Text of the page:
Gofaone Nina Tladi
We are already half way through the year, it feels like this year went, “Jaaaaannnnnnnuuuaryy, February, March. April, May, June!”
I’m sure you get the point! Before you know it, it will be the festive season and in comes December, the “Sister Bethina” or “Friday of the months” as Khaya Dlanga calls it. I took time to reflect upon the things I have learnt during the first half of this year. There have been as many ups as there have been downs in respect of the pursuit of financial freedom.
These are the lessons I have learned:
• It’s never too late to start but the sooner you do, the better.
I made the decision to get my financial act together at the end of last year. I often get the urge to get my life in order during the early hours of the morning. I call it the T junction of life or the “awakening”. This is the point where you realise that you truly have been arrogant enough to think that you can do all the wrong things and yet expect a good result. Starting is the most difficult part of any decision and it is often the real reason we fail to start to get our financial acts together. Start now, with the little that you have, as over time, compound interest will contribute far more than you ever could. One of my favourite marketing campaigns are those that pertain to the principle of time. Life is short, but it is also long and we must be cognisant of this and act accordingly.
• Knowledge is power.
We have heard this most of our lives but the part I wish to draw your attention to is the word power. Simply defined, power is the ability to get results. Synonyms for the word include, influence, control, authority and mastery. Knowledge, therefore is outcome based, thus to know a thing is to do it. This means that we do not have knowledge of our finances if we are not in control, have mastery of or authority over our finances. We live in a country that has invested heavily on education, a system which I believe allows for the building and training of minds to influence the outcome of the country and its people positively.
• What you do not practice, you can never become.
In his book, “Outliers-the story of success”, Malcolm Gladwell puts forth that success is a result of several factors, one of them being practice-10 000 hours of practice. The book asserts that it typically takes 10 000 hours to “master” something. We often think that a higher salary will solve our problems or that we will give to those less fortunate when we have a lot of money, but this is not the case. We must practise self-discipline, giving, budgeting and living within our means to get us to the financial “promised land” and what will keep us there. The people we admire have this in common, practise, years of it, like Oprah Winfrey, LeBron James, Christiano Ronaldo, Barack Obama and Beyoncé, to name a few. It is said that to prepare for Beychella- Beyoncé had a vegan diet, 18 hours of practise a day with two workouts each day.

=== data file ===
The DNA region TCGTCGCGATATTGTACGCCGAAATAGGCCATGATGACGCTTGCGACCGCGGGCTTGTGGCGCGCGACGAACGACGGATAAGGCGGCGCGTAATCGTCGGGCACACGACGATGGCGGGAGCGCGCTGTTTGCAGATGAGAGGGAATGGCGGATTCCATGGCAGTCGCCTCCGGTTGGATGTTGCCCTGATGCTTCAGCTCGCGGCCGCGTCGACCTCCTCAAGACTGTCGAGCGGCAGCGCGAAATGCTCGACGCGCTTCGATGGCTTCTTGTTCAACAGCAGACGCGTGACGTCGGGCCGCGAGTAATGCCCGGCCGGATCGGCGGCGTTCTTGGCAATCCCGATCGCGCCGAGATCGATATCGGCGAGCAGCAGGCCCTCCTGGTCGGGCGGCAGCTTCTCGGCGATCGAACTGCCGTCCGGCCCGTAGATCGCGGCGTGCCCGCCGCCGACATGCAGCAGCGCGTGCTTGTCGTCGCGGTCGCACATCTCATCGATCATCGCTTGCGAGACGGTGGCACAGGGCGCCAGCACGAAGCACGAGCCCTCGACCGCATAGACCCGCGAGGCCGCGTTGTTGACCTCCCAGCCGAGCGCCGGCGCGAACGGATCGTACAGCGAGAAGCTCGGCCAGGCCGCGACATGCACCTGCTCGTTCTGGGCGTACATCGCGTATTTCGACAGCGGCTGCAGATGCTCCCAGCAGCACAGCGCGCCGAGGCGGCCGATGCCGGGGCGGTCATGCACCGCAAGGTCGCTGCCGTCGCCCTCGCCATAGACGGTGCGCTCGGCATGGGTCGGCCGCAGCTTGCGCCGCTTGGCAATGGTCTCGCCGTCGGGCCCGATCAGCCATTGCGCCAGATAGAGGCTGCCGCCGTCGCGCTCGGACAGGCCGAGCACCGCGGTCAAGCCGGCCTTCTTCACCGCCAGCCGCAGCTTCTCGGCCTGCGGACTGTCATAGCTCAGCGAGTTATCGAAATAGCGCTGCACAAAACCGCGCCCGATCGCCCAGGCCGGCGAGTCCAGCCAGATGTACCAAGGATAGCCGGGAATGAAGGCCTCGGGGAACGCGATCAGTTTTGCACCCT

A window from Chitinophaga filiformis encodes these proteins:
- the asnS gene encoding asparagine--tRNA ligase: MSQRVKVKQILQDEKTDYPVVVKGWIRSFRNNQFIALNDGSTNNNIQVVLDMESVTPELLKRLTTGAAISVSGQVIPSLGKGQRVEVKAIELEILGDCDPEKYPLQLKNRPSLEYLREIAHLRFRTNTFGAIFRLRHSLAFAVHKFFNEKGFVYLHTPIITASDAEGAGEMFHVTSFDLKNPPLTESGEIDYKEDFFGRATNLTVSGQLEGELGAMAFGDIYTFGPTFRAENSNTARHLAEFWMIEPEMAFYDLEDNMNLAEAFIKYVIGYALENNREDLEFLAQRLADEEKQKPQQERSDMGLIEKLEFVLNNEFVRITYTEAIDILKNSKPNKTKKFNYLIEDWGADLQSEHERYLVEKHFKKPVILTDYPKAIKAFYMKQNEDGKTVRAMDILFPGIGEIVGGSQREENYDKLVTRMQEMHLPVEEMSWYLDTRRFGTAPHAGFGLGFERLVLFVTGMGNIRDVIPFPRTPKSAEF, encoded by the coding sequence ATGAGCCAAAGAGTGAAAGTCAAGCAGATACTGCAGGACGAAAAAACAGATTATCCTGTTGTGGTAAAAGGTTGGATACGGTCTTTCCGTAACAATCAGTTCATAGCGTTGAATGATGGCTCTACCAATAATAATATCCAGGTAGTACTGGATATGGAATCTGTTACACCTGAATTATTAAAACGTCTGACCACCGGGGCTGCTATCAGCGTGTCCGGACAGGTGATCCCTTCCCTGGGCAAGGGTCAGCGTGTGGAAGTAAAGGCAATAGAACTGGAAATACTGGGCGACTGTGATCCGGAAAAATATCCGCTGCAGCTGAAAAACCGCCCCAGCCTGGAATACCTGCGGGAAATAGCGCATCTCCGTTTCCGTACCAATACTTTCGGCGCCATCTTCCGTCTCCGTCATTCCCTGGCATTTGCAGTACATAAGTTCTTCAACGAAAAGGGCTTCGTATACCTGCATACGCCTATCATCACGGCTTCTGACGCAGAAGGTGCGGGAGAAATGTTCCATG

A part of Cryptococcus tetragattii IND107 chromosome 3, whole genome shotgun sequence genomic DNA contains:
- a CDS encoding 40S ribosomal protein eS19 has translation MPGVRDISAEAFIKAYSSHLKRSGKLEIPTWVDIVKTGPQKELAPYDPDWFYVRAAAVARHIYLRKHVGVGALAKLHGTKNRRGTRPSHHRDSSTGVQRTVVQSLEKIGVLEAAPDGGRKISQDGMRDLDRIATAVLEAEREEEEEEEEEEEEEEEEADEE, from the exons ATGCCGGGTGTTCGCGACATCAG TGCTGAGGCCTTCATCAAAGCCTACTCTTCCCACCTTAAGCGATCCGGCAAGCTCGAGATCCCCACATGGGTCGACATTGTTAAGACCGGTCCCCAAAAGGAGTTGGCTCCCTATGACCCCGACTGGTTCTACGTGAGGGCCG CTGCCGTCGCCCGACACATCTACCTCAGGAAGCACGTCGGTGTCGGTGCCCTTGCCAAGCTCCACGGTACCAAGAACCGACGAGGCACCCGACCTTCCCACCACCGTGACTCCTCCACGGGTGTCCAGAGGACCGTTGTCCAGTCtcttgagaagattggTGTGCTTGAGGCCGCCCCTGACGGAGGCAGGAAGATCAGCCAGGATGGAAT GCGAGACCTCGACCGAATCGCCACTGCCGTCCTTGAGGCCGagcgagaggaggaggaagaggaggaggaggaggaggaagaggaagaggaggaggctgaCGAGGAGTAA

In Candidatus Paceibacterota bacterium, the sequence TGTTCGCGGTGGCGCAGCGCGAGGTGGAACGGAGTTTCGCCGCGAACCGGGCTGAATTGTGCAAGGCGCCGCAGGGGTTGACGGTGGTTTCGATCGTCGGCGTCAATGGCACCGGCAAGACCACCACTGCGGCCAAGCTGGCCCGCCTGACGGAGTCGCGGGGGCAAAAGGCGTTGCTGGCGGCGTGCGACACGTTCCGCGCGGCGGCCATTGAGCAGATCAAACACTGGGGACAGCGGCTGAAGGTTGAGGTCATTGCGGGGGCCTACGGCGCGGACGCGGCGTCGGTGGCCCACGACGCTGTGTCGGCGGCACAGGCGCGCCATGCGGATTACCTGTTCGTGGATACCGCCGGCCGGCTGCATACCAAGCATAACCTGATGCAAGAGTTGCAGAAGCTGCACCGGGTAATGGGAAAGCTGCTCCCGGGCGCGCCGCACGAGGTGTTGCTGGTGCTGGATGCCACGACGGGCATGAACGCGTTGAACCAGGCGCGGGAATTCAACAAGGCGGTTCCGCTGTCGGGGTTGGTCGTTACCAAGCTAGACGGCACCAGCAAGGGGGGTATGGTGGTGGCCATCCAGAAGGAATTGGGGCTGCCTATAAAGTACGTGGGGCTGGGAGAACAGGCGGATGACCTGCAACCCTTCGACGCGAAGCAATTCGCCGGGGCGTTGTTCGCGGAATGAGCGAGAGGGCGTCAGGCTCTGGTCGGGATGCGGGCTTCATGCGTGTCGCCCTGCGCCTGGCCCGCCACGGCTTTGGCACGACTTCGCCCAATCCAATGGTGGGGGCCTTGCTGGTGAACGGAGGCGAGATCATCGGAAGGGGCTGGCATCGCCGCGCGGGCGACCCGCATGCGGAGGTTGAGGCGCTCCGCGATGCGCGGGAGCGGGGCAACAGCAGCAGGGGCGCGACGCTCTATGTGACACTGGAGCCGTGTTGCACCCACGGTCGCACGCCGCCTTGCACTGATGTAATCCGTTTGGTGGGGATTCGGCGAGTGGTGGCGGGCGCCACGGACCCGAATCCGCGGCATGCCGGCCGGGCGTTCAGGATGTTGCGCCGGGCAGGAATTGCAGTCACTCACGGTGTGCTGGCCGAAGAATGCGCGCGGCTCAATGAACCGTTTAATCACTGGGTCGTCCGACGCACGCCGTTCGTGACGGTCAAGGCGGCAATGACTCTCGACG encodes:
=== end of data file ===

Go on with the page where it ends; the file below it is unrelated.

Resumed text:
• The borrower is slave to the lender.
What would happen if we didn’t have any debt repayments? This is a question that stings me every time I review my pay slip. This is a question posed by Dave Ramsey, an American author of several financial self-help books which include, Financial Peace and my favourite- The total money makeover. The answer to the question posed is that we could build wealth, change the trajectory of our lives, leave an inheritance for our children and be happier. Our salaries and other sources of income are our greatest wealth building tool but these are eroded by debt repayments. I used to believe there was “good debt” but I have since rejected this belief. I have joined #TeamDebtFree with others across the world to aggressively clear debt and never ever get into debt again. I realise that this is a mind shift, I am patient. I can’t wait to welcome others on this quest for freedom, true freedom. When we do not have debt, we will be happier and we can give to Non-Profits and other initiatives to empower those less fortunate.
• Know your net worth
We have all googled famous people’s net worth. Many of us have never calculated our net worth. I have a degree in accounting and decided to use some of that stored information to do the books of NinaTladi (Pty) Ltd, income statement, balance sheet and cashflow statement. I assessed my liquidity, solvency and the other ratios I could remember and it was not a pretty sight. I encourage each one to do this little exercise, and ask ourselves this question: would you invest in you if you saw your financial statements? Companies that are often desirous to investors are those with very little to no debt, reserves to fund expansions, innovation and excellent leadership.
• You are not alone.
One of the most crippling things is shame and shame is fueled by isolation, the belief that you are alone. Money has been taboo, we keep what we earn a secret and our challenges with money we often take to our graves. The sooner we start to be open and honest about our finances, the sooner we can tackle the things that hold us back from getting our financial acts together. One of the most groundbreaking movements is the #MeToo movement, where one person spoke up and unconsciously gave others the courage to do the same.
Hi, my name is Nina Tladi, and I am broke. I have made very, very stupid financial decisions, debt, living beyond my means, no savings and too many lipsticks. I like to shop when I’m sad but I have purposed in my heart to change my life by taking control of my finances.
Le reng lechono mo ngwaneng?
PS: You don’t have to be a hero, you just have to be what most people aren’t, consistent.